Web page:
The evening before Thanksgiving, I was flying back to Holland from Naples. I’d been there at NATO’s AFSOUTH headquarters working on a panel to develop Personnel policies for the military units that would be sent into the former Yugoslavia. As we approached the runway, a flight attendant walked down the aisle, calling “Major Dietrich? Is there a Major Dietrich?”
It’s not a great sensation, hearing your name paged on an airplane. My mind went through all sorts of potential nasty accidents. When I unfolded the paper the attendant handed me, it said simply, “Call your office as soon as you arrive at the airport,”—not a message designed to relieve anxiety. It was almost eight when I dialed from a pay phone at the airport. An unfamiliar voice answered, the accent obviously English but so heavy I could barely understand it. After a few, “What?” “Say that again,” and “Huh?” interjections on my part, I finally worked out that leave had been cancelled because the Dayton Peace Accords had finally been signed. I was to drive back to Heerlen for instructions. The next morning we would fly down to Zagreb.
“We? I’m sorry, but who are you?” I asked.
Through his accented mumble, I made out, “I’m Chris, mum, your new assistant.”
Chris was a chief petty officer in the Royal Navy, due to retire after this tour. We got along great, despite his accent which was virtually incomprehensible to me. A typical exchange went like this:
Chris: “mumblemumblemumble . . . mumblemumblemumble”
Me: “Uh, yeah, okay, fine.”
Chris: “You didn’t understand a thing I said, did you?” (Words he spoke perfectly.)
We shared a love for English-style crosswords (what we call “cryptic” on this side of the pond). He came by his passion naturally; mine is a perverse anomaly. We worked them together whenever we could spare a little time in the office. The general, a US Army two-star, walked in one day and caught us. A crossword fiend himself, he expressed an interest in learning but soon made an excuse to leave, shaking his head on the way out.
Chris established our office’s standard, enviable phone greeting: “Ceeeeeeeee-One! First Chairborne!” added partially to tease Frank, a US Army NCO who took his red beret and membership in the 81st Airborne unit very seriously. Frank soon became proud of the “chairborne” designation also. Only the commander’s executive officer complained, saying it was not professional. So we stopped for a while, until the general expressed concerns that our morale was low. At that we happily picked it up again.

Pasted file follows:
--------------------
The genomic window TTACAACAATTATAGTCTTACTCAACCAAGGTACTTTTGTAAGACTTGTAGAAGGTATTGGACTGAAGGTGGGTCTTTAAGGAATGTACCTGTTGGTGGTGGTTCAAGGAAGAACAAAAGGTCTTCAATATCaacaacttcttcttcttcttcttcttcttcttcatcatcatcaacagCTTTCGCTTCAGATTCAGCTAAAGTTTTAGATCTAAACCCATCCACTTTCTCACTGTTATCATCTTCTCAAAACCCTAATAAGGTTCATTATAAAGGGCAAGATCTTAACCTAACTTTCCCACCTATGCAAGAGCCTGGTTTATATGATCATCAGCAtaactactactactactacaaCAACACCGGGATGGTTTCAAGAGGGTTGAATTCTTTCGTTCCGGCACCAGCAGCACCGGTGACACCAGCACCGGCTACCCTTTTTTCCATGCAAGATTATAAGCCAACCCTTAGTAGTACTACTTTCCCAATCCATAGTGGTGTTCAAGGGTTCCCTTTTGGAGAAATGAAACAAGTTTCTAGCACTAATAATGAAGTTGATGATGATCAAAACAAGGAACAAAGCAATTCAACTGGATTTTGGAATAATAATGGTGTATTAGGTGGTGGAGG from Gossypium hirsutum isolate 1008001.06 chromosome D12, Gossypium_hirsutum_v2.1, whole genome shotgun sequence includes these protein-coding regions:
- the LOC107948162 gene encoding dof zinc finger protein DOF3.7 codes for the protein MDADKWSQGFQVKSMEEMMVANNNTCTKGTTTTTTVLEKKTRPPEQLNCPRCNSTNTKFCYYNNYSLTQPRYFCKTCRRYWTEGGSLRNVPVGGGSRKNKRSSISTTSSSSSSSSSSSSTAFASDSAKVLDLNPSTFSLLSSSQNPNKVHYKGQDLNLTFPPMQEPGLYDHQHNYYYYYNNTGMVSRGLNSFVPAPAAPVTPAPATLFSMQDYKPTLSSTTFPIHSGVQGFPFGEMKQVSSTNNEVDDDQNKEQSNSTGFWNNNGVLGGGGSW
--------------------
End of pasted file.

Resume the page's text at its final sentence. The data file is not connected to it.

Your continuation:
The work continued to be exhausting, even though now I had a full staff. Besides the continual struggle to bring augmentees in, we had daily manning reports to submit, accounting for all the NATO troops in the former Yugoslavian nations. We had evaluations and decorations and all the other Personnel processes to enforce and monitor for the members of fourteen different nations and four different services that made up our headquarters. We had civilian hiring and management. We had manpower functions, deleting, adding, changing slot requirements. Gradually, however, the hours started to lessen, the pace to slow down. We could almost count on an eleven-hour workday, six days a week, which seemed glorious luxury after the last three months.
We’d been working in a murk of papers and folders and wandering diskettes that made chaos look like a model of efficiency. The day finally came when I had a few minutes to stop and look around the mess of our office space. Papers were strewn all over the desks. We had file cabinets, but at this point all we used them for were to stack other papers.
“We need to get this place organized,” I announced. “Chris, will you take the lead? We’ll all help, of course.” He mumbled something I took to be acquiescence, but he insisted on staying late by himself that night to work on it.
“You’ll see, mum. In the morning, I’ll have everything fixed, files named and tabbed, even the diskettes.”
He was as true as his word. In the morning, I walked into a neat, organized workspace. “Let me show you the files I’ve set up,” Chris said (at least I think that’s what he said). He had ordered everything logically and filed them inside the folders he’d made. He’d developed a reasonable system for our file cabinets. He had gathered similar information to store on diskettes. And he had named everything. Our folders were now titled Billy Bob, Peggy Sue, Bobby Jean, and similar names. The diskettes too—our major reports were kept on Mary Lou.
Our files kept those names. The other offices got a kick out of it and went along. Mary Lou, for example: we had to turn her into another office for transmission every evening. Later we’d get a call. “Come get Mary Lou. She’s flirting with the EOD report and Logistics is getting jealous.”
One day the commander’s aide walked in. “The general wants to know if you have information on skill sets. He said he thought Billy Bob might have it.”
And yes, Billy Bob did.